SUSPENDING the food-stamp program would have a devastating effect on 19 million of the poorest people in America. For many of them food stamps are the crucial difference between subsistence and chronic hunger. But unless Congress moves soon the program will be out of money, so there will be no food stamps in June, July or August.

Because food stamps are indexed to the increase in food prices, and because many very large, poor families joined the program after the law changed in 1977, the cost of the program has risen dramatically in the past two years. Last September, President Carter asked for supplmental 1980 funding to meet these increases. And each month since then Agriculture Secretary Bob Bergland has written a letter to Congress describing with increasing urgency the steps he will have to take to shut down the program if Congress doesn't get the money out in time. May 15 is the day by which the states must know whether there is to be a food-stamp program in June. The time is getting extremely short, and very little progress is being made.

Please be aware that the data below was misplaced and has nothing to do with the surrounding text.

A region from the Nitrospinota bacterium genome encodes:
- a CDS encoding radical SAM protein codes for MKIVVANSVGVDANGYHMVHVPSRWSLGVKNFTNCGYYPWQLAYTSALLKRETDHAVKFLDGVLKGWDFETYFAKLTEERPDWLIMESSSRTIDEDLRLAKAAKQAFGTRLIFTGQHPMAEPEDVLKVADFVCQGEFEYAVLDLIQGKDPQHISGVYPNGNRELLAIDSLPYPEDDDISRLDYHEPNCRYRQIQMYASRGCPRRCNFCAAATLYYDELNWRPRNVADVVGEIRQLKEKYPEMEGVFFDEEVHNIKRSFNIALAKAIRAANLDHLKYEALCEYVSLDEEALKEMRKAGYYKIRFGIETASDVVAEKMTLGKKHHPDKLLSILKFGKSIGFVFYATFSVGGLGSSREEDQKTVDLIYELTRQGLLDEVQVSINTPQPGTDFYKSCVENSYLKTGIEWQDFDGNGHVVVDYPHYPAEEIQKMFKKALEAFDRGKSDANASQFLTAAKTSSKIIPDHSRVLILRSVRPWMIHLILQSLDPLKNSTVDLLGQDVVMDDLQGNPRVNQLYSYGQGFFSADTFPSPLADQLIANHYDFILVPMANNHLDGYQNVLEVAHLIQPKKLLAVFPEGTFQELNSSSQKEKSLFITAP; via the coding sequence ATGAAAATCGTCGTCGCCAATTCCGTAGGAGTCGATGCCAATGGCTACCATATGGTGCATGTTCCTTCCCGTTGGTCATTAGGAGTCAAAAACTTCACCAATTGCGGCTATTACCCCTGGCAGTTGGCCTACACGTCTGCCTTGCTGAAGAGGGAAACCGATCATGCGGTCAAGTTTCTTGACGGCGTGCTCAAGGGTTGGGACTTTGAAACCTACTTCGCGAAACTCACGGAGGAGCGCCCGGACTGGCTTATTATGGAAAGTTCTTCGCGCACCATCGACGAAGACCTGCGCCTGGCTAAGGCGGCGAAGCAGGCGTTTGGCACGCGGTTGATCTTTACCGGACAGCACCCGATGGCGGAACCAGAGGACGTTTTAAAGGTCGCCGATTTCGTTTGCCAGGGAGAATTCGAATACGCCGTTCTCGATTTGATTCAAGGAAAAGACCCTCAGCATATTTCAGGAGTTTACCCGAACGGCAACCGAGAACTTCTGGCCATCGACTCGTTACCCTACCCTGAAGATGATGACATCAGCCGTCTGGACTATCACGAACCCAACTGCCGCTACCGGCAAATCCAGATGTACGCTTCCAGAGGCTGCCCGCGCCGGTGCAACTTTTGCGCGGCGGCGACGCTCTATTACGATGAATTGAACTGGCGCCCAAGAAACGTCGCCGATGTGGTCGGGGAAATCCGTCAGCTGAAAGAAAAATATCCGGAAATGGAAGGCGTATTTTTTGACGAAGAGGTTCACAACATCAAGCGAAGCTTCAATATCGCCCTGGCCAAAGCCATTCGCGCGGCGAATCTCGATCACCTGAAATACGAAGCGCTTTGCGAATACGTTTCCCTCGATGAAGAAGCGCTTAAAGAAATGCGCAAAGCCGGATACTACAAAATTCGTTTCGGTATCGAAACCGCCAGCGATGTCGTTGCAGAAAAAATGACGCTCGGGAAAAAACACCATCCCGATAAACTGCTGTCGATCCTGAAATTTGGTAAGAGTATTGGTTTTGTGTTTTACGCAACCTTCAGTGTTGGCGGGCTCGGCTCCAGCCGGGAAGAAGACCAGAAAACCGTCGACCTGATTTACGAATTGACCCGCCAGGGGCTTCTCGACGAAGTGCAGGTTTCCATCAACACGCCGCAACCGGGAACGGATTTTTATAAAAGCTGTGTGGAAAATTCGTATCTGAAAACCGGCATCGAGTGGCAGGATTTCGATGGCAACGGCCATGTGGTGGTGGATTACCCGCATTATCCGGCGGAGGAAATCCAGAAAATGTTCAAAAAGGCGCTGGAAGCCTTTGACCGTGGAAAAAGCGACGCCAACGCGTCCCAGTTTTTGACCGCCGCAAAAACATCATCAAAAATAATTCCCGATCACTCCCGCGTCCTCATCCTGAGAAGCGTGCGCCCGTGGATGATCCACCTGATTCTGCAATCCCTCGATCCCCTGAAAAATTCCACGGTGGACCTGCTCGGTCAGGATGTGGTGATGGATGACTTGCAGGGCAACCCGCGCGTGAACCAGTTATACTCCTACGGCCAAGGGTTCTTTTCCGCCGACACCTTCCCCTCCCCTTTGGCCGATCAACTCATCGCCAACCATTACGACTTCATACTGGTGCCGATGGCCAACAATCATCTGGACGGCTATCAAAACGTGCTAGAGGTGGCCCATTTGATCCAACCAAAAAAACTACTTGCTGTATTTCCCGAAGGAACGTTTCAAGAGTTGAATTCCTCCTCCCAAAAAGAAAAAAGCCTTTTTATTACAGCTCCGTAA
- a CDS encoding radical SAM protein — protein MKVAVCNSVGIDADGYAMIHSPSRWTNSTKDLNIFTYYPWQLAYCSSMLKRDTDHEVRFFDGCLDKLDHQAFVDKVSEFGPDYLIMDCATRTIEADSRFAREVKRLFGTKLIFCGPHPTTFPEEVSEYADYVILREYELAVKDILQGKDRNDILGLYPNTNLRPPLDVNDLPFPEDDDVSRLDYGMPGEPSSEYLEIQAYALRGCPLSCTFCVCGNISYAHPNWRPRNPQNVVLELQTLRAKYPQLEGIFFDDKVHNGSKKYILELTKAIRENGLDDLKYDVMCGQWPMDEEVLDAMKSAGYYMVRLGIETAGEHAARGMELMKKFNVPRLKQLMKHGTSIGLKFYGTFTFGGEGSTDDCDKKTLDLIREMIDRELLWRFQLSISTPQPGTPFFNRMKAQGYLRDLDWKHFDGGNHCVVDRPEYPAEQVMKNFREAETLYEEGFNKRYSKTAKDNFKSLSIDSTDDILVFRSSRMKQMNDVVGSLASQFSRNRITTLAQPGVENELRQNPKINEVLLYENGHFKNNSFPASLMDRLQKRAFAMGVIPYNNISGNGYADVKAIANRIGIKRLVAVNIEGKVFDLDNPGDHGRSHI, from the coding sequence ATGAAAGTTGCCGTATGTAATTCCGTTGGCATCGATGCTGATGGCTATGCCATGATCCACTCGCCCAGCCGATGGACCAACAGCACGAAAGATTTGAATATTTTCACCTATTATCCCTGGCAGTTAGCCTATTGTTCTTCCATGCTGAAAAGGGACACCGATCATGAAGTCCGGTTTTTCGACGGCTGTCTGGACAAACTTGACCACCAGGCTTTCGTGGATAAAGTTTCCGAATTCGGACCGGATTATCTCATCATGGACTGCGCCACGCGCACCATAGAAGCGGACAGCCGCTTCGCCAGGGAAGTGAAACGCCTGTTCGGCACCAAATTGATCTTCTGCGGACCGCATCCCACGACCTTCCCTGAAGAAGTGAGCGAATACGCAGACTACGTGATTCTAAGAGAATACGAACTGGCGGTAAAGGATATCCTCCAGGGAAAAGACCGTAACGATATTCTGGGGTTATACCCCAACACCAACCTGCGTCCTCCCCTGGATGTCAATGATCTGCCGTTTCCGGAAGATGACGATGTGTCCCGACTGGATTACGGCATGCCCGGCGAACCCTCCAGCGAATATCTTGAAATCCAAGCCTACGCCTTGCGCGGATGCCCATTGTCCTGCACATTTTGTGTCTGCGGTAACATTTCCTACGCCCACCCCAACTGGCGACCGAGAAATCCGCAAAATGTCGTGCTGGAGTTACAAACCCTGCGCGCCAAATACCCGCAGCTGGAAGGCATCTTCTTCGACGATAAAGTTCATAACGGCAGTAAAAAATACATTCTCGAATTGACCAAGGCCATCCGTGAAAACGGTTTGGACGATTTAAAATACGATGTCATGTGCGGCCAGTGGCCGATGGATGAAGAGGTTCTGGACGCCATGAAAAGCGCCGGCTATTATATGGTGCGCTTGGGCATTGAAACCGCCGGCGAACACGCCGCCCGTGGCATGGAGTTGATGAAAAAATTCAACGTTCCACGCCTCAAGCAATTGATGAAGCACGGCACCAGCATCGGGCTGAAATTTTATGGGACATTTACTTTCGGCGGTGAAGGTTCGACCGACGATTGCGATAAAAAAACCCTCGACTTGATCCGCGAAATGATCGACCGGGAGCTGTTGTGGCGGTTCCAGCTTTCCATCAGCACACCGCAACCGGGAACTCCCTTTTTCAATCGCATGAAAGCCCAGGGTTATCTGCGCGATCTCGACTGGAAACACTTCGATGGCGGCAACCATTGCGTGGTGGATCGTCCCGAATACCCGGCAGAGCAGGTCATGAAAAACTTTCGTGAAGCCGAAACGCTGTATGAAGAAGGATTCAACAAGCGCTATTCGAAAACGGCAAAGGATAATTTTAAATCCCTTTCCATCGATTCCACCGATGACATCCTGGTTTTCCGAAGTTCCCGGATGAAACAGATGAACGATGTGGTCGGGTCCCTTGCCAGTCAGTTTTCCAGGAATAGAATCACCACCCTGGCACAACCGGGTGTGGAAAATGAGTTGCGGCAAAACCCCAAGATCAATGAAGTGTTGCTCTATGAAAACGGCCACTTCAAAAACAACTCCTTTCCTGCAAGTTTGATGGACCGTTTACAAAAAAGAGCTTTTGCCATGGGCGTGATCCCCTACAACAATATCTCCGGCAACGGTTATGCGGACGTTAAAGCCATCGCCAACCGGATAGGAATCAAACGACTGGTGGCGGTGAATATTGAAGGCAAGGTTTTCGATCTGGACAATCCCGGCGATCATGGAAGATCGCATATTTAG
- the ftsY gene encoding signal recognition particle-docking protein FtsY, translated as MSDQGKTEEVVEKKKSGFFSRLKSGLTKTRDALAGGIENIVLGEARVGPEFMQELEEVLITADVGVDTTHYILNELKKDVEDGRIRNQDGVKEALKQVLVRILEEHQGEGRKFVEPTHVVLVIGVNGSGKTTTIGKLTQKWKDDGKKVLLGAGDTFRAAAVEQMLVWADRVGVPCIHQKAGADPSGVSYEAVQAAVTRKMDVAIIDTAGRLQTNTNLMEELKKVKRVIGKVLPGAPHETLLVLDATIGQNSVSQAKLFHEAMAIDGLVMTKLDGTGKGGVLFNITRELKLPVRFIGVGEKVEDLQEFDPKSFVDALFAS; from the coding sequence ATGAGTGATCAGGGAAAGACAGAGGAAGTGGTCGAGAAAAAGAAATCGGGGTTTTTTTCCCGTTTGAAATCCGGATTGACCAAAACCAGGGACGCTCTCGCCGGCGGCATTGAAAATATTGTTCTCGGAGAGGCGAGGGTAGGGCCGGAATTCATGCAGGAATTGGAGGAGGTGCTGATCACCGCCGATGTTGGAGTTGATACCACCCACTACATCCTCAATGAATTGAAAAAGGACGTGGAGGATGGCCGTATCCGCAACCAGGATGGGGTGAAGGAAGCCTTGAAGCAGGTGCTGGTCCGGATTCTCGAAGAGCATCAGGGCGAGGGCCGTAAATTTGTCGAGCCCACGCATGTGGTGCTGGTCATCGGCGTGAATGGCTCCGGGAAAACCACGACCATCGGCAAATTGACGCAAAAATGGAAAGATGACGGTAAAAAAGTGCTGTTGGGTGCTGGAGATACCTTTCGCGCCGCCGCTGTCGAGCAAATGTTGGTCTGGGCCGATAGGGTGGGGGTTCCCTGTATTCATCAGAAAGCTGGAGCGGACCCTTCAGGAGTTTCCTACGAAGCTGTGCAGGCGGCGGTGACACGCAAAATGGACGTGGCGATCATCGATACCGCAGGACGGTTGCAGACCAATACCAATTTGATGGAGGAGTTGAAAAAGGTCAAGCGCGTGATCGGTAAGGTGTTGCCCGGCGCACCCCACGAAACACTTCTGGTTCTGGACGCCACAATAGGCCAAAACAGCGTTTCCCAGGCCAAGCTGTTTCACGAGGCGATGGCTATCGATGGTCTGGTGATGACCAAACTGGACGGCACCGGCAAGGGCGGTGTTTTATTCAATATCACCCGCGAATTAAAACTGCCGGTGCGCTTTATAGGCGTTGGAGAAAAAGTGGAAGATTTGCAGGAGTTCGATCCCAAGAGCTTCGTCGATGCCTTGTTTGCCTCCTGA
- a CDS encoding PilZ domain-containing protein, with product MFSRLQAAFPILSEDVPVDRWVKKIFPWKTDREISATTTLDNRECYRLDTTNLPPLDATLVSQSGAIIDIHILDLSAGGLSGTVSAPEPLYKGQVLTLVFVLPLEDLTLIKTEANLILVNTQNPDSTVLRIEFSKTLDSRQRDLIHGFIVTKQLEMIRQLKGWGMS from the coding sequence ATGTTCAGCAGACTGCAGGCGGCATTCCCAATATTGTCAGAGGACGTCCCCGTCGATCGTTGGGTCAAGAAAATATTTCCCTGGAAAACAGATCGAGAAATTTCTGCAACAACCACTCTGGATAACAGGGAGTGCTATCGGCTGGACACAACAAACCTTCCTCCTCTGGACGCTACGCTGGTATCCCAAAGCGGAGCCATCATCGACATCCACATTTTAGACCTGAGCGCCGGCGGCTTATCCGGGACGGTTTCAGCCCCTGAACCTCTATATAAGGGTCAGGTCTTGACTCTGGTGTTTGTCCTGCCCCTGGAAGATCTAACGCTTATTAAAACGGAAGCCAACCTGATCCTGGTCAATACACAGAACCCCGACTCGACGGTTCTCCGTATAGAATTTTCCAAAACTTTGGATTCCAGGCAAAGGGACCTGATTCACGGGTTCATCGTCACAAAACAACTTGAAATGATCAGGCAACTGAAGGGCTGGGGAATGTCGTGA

This situation (for once) does not seem to be the result of someone's efforts to kill the program, although the food-stamp enterprise has its detractors. Rather, these funds and several billion 1980 dollars in other entitlement programs appear to be inadvertently-taken hostages in the raging disputes over the 1981 budget balance. Food stamps got involved because of the ponderous system of checks and balances on money matters that has been set up within Congress itself. Providing supplemental funds by May 15 is a real challenge to a Congress not famous for doing anything with dispatch. Mark Russell has said that the only thing Congress can get done in 10 days is to make Minute Rice. This time a lot of poor people are relying on them for the rest of their diet as well.